Girls: Who speaks for Lena Dunham?

Colin Horgan on the latest episode of Girls

Colin Horgan
Content image


(HBO) recently offered $10,000 for pre-Photoshopped pictures from Lena Dunham’s Vogue covershoot. “This is about Vogue, and what Vogue decides to do with a specific woman who has very publicly stated that she’s fine just the way she is,” Jessica Coen explained at Jezebel. “Just how resistant is Vogue to that idea? Unaltered images will tell.” They got the pictures, and a lot of flack, within two hours. The verdict? “As expected, they’re great — Lena looks fantastic” — as if Jezebel had always intended to point out that Dunham didn’t need Photoshop.

All this would have been just another sideshow to Dunham’s show, Girls, had it not landed days before an episode in which Dunham’s alter ego, Hannah Horvath, is found defending Jezebel. The subject comes up in the 24 hours after Hannah’s editor, David, is found floating in the Hudson, somewhere near the Chelsea Pier. Hannah is interested in the details, which she finds on Jezebel’s sister site, Gawker, but she does not feel remorse or sadness. Hannah spends the episode trying to figure out why this might be.

What does she discover? That she can fake it.

After leaving work early, Hannah returns to her building to find Laird mulling his dead turtle, which he’s placed in an empty plastic Pom bottle for safekeeping. Caroline, still staying with Adam and Hannah, comes downstairs and the trio takes a walk around Brooklyn. They end up in a graveyard, jumping around and tossing the turtle-filled Pom bottle like a football in a bizarre and slightly stupid musical montage that includes a moment of pause where they pretend to act very solemn after spotting a grieving family. Har har. The point, however, seems to be to put Caroline in a spot where she can try to elicit emotion from Hannah. Caroline tells her a (fabricated) story about Adam – that when he was young, he cared for his cousin Margaret with muscular dystrophy whose only wish was to attend prom. Adam saved his money, bought his dying cousin a tiny dress and took her to the dance. Laird is in tears by the end. Hannah, not knowing the story is fake, simply asks why the dress was so small.

Does Lena Dunham even like Hannah Horvath anymore? Does she still identify with her character? What kind of alter ego is Hannah now? Hannah’s defence of Gawker (“a web portal that celebrates the written word”) and Jezebel (“a place feminists can go to support one another, which we need in this modern world full of slut-shaming”) is odd, in that it’s meant to be an unflattering endorsement. Dunham is reminding Gawker that its audience is made up of people like Hannah. Why?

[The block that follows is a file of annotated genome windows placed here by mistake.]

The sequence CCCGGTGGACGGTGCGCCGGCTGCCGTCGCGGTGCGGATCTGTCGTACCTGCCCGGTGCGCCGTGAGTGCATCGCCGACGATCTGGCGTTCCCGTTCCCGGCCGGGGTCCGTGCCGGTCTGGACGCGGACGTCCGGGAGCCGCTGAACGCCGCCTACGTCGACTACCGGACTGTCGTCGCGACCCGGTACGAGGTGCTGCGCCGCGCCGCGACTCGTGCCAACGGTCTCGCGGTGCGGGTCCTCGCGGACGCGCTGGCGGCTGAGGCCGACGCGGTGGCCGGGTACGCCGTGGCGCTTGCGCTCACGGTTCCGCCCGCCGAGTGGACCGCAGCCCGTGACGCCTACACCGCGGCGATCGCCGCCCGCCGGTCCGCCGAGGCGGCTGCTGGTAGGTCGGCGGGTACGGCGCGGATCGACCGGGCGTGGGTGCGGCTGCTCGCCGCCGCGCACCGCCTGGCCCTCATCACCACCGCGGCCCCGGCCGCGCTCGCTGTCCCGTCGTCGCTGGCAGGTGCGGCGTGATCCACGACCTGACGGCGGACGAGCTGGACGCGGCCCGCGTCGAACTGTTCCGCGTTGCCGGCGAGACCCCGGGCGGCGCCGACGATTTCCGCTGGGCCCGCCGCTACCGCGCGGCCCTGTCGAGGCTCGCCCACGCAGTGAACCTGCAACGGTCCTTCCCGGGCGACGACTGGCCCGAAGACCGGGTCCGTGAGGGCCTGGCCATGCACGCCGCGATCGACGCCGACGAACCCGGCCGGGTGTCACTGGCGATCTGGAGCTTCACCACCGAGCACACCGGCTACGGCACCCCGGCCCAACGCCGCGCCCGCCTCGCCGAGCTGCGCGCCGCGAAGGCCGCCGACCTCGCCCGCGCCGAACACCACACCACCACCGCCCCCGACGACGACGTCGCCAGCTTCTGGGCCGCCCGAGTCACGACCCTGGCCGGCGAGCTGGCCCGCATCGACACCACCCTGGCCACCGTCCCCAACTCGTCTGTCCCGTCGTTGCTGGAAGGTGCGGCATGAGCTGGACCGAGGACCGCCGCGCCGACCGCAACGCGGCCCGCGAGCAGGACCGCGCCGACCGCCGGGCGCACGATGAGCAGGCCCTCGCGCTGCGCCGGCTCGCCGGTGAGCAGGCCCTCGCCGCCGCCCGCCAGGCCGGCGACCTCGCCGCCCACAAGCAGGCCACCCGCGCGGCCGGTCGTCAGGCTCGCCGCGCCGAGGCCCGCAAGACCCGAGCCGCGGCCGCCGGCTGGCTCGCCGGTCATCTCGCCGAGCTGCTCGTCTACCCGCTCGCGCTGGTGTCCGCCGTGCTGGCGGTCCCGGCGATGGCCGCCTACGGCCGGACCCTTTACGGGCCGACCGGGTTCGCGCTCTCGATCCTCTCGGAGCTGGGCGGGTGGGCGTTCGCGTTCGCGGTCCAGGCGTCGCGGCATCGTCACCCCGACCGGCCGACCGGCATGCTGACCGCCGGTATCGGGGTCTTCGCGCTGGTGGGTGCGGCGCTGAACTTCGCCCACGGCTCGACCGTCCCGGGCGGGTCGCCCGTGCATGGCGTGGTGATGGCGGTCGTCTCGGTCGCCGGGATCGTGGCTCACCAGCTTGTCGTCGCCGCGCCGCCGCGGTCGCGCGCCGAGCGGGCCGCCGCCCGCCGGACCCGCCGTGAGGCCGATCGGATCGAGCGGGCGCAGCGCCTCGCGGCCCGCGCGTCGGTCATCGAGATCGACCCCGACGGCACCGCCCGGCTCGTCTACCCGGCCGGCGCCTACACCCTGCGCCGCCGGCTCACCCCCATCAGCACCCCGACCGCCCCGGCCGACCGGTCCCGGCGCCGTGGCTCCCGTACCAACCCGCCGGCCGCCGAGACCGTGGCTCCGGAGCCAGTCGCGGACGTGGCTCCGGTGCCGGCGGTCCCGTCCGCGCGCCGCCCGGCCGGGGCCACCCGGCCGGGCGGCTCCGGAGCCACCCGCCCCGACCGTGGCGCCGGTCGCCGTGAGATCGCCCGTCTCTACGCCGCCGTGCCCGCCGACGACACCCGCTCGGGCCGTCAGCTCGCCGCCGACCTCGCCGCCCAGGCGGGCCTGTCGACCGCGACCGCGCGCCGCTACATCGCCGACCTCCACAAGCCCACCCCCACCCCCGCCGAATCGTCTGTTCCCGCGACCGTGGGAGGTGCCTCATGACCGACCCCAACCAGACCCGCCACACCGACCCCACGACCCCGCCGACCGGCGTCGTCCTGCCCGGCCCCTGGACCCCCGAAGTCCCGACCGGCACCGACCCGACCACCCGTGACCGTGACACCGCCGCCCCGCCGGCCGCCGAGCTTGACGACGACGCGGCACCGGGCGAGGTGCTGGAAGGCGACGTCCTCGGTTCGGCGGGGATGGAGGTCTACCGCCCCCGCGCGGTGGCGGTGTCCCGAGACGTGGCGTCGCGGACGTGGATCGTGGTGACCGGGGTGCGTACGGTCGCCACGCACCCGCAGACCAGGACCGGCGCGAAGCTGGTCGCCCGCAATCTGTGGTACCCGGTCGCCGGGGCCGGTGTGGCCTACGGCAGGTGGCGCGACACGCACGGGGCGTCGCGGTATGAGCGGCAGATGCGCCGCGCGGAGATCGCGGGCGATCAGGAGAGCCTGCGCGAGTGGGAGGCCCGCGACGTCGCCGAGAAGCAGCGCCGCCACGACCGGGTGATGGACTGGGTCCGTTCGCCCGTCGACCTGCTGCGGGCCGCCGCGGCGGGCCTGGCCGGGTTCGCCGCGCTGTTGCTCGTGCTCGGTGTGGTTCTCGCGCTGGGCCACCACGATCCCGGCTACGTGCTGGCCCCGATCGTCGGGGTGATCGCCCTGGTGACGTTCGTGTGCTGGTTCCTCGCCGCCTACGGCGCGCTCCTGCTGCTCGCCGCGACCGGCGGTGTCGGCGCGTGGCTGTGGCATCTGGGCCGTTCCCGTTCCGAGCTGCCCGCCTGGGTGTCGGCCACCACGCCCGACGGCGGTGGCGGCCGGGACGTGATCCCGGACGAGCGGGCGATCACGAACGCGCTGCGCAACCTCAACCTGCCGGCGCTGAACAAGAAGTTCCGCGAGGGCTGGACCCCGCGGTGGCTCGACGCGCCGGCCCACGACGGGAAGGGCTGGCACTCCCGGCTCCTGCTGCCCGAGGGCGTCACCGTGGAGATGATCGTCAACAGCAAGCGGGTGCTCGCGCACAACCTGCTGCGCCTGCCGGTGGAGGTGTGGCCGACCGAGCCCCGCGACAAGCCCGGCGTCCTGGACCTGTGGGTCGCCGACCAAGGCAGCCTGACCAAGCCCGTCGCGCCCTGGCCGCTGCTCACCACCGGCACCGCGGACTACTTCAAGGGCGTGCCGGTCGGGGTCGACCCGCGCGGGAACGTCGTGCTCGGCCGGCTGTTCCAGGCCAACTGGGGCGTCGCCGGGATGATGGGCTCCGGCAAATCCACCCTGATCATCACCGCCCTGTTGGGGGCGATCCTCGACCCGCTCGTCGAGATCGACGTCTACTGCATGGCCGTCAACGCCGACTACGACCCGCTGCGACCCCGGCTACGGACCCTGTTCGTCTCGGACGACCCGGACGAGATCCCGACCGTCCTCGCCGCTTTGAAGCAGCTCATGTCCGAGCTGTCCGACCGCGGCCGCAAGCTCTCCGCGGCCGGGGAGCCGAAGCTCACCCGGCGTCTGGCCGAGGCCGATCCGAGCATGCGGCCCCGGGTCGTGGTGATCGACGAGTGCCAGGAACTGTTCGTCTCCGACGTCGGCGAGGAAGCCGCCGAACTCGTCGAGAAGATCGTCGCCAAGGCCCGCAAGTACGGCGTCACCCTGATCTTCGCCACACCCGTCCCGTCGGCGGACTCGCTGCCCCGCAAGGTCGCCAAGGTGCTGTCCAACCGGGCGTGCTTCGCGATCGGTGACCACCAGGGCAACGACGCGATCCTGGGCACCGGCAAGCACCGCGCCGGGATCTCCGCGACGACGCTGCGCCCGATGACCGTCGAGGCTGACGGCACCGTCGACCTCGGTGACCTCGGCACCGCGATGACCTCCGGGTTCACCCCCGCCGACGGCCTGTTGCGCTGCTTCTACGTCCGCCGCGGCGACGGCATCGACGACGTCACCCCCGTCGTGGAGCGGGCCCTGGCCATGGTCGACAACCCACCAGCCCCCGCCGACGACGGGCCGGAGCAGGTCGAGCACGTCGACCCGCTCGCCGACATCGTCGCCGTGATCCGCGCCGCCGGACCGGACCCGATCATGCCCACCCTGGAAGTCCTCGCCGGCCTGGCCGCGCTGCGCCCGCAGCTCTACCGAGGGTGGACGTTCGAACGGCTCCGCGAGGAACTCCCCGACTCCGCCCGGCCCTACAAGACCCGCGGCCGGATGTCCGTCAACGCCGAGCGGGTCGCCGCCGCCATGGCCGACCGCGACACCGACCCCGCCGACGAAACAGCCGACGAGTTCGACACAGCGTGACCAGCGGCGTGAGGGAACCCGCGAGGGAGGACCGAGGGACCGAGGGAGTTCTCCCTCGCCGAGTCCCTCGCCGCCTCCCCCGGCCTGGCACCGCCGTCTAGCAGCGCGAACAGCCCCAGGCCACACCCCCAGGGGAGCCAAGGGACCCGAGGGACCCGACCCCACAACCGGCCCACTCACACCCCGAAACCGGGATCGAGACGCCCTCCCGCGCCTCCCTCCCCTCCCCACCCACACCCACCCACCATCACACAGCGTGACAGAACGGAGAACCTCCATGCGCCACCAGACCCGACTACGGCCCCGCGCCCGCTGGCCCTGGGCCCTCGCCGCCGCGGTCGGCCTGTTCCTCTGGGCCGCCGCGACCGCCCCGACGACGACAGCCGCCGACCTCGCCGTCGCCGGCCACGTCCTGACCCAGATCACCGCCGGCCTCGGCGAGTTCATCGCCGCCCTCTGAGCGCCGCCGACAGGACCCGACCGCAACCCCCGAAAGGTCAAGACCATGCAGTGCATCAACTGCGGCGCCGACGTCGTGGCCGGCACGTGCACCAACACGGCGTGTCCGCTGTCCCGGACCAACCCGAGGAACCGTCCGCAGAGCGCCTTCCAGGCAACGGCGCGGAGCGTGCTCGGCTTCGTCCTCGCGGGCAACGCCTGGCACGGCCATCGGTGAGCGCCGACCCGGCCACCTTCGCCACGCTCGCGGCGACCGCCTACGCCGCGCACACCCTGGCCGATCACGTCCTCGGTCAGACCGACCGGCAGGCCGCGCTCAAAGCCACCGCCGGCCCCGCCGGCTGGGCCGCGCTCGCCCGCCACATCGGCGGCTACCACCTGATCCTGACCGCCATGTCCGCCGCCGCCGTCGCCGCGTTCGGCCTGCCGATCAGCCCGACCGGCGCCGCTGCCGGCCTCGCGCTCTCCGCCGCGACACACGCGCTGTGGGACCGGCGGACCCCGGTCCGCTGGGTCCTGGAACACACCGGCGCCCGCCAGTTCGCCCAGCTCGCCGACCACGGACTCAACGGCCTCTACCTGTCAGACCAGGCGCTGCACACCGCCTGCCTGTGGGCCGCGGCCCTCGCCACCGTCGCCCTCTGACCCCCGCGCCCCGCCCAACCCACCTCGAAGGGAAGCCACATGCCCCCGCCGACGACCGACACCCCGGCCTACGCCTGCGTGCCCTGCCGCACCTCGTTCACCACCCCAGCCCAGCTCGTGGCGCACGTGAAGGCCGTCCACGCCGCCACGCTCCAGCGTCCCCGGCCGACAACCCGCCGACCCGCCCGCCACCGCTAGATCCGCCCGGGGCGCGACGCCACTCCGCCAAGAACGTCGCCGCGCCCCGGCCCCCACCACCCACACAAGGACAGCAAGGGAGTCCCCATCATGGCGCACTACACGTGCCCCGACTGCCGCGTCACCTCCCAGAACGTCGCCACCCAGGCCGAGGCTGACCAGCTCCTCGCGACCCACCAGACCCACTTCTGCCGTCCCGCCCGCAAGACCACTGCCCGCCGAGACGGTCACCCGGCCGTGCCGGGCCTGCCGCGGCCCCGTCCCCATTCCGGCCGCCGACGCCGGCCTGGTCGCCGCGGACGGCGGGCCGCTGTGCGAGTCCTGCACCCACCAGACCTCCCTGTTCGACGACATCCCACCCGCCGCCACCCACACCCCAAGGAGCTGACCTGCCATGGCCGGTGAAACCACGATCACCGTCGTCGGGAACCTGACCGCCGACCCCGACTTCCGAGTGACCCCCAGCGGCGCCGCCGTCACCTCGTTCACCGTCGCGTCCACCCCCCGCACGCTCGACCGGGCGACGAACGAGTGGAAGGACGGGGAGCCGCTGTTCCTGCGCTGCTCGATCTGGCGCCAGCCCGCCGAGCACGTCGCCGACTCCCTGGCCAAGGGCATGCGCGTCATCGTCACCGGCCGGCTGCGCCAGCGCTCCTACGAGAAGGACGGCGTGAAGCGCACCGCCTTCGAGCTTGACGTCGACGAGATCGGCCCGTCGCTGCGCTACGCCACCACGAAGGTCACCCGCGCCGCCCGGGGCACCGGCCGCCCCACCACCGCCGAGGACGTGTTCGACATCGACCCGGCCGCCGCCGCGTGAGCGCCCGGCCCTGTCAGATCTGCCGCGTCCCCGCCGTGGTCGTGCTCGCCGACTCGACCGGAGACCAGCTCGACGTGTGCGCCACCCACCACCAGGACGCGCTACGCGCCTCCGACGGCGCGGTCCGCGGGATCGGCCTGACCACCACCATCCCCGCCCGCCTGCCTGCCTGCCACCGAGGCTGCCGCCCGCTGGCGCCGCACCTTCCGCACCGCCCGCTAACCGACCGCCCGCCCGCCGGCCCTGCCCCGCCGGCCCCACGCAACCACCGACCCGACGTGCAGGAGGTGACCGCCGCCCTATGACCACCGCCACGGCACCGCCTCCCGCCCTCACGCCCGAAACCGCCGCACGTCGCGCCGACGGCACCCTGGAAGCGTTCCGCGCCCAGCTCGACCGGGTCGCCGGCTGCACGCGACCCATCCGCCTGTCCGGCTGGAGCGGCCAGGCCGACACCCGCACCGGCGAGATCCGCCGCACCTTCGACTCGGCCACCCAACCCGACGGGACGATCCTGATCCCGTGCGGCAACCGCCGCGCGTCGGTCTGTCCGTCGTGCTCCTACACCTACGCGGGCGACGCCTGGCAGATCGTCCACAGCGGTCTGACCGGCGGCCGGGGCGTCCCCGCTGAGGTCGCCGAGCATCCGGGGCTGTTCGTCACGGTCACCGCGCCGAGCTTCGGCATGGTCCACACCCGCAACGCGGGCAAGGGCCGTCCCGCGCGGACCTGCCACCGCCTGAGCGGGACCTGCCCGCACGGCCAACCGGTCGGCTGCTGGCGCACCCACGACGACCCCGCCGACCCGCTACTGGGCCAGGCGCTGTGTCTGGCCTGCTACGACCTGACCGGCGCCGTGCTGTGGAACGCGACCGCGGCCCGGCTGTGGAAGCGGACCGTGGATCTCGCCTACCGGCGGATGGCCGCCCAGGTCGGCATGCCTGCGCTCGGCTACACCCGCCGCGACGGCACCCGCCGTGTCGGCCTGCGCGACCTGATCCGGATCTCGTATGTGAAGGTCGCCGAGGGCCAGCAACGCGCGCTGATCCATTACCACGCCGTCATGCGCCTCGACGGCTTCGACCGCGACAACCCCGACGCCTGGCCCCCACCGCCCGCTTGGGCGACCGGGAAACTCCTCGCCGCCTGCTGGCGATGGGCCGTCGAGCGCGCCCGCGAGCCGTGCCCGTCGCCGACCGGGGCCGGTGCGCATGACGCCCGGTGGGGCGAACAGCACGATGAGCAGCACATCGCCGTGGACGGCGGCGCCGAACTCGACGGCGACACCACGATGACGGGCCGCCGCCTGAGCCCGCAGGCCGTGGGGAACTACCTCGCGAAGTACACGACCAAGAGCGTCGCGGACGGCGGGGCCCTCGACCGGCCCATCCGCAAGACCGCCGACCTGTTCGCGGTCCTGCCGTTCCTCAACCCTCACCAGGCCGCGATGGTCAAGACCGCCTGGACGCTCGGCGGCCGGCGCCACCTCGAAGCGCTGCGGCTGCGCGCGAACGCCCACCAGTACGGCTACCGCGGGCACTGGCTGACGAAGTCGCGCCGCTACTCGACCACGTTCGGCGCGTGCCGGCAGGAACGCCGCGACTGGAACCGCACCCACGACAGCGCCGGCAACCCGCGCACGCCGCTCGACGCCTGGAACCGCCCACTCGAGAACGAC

Which one’s the feminist?

Last season, taking stock of the men of Girls was mildly depressing. Adam and Ray were distant – never really friends with the women, only ever coming together within the confines of a sexual relationship. Now?

Ray remains confused, but his presence in the social group is no longer defined by Shosh. He’s apparently struck up friendships with Hannah and Marnie via their jobs at the coffee shop (which he manages). Ray is genuinely empathetic when he learns of David’s death. He offers Hannah time off and some sound life advice. The latter is similar to the stuff he doled out last season, but comes with less annoyance now – Ray seems to actually care. He certainly does when Marnie quits (“Fancy people want to work with me, so I’m going to go give them that pleasure!”). Ray is his confrontational self when Marnie finds him with Herm watching her YouTube video, but he’s hurt when she walks out.

Adam remains torn between extremes. He’s given us the most sexist and degrading scene on recent television, by way of his sex act at the end of season 2. Now he may be the most feminist character on the show. While the world obsesses over the shape and nakedness of Lena Dunham/Hannah Horvath’s body, Adam never questions its appearance. Hannah’s body never speaks to societal issues, it’s not a symbol, nor is it a sex object. It just is. One might imagine that comparing a Photoshopped picture of Hannah to an original would, to Adam, be pretty ridiculous, if not meaningless.

Adam is concerned for Hannah when she tells him of David’s death. His response passes quickly to frustration when Hannah says, “No one even began to tell me what was next for my e-book.”

“Are you feeling anything?” he asks. “Beyond wondering when your book is gonna hit the stands?” He already knows the answer.

“If something, like, real happened to us &hellip if I die, would you just be like, ‘Oh, I hope I can make rent!?’” he asks. Hannah assures him she’d be sad and extremely disoriented, “I would also be anxious about how I would make rent, yes.” Adam, again, is the extreme. “If you died, the world would blur,” he says the next morning. “I wouldn’t know what a tree was.”

Perhaps at this juncture it’s worth wondering if Lena Dunham is now speaking to us through Adam, and no longer via Hannah. It’s possible Adam’s opinion of Gawker (“a bunch of jealous people who make a living appealing to our basest desire to see each other kicked while we’re down”) is also Dunham’s opinion. It’s possible Adam’s worry is Dunham’s worry. And it’s possible Adam’s focus on Hannah’s personality — rather than her body — is Lena Dunham’s, too.